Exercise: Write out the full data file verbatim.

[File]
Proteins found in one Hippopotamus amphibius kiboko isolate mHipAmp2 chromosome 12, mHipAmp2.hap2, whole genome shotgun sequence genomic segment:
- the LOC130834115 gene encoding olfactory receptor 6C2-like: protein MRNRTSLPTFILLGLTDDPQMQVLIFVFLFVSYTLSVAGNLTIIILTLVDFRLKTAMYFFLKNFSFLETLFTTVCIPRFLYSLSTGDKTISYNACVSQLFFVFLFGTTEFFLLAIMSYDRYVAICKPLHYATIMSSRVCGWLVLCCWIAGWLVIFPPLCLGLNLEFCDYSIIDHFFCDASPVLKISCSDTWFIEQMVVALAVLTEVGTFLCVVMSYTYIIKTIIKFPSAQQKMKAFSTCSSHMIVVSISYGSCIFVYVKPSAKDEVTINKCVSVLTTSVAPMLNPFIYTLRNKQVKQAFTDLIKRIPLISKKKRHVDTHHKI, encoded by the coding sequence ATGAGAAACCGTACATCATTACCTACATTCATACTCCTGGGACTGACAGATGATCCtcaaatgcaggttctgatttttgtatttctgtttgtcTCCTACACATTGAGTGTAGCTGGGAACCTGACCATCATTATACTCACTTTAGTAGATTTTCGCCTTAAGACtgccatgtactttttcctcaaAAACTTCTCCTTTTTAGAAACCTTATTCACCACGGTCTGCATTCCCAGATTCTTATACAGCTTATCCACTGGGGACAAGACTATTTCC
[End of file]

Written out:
Proteins found in one Hippopotamus amphibius kiboko isolate mHipAmp2 chromosome 12, mHipAmp2.hap2, whole genome shotgun sequence genomic segment:
- the LOC130834115 gene encoding olfactory receptor 6C2-like: protein MRNRTSLPTFILLGLTDDPQMQVLIFVFLFVSYTLSVAGNLTIIILTLVDFRLKTAMYFFLKNFSFLETLFTTVCIPRFLYSLSTGDKTISYNACVSQLFFVFLFGTTEFFLLAIMSYDRYVAICKPLHYATIMSSRVCGWLVLCCWIAGWLVIFPPLCLGLNLEFCDYSIIDHFFCDASPVLKISCSDTWFIEQMVVALAVLTEVGTFLCVVMSYTYIIKTIIKFPSAQQKMKAFSTCSSHMIVVSISYGSCIFVYVKPSAKDEVTINKCVSVLTTSVAPMLNPFIYTLRNKQVKQAFTDLIKRIPLISKKKRHVDTHHKI, encoded by the coding sequence ATGAGAAACCGTACATCATTACCTACATTCATACTCCTGGGACTGACAGATGATCCtcaaatgcaggttctgatttttgtatttctgtttgtcTCCTACACATTGAGTGTAGCTGGGAACCTGACCATCATTATACTCACTTTAGTAGATTTTCGCCTTAAGACtgccatgtactttttcctcaaAAACTTCTCCTTTTTAGAAACCTTATTCACCACGGTCTGCATTCCCAGATTCTTATACAGCTTATCCACTGGGGACAAGACTATTTCC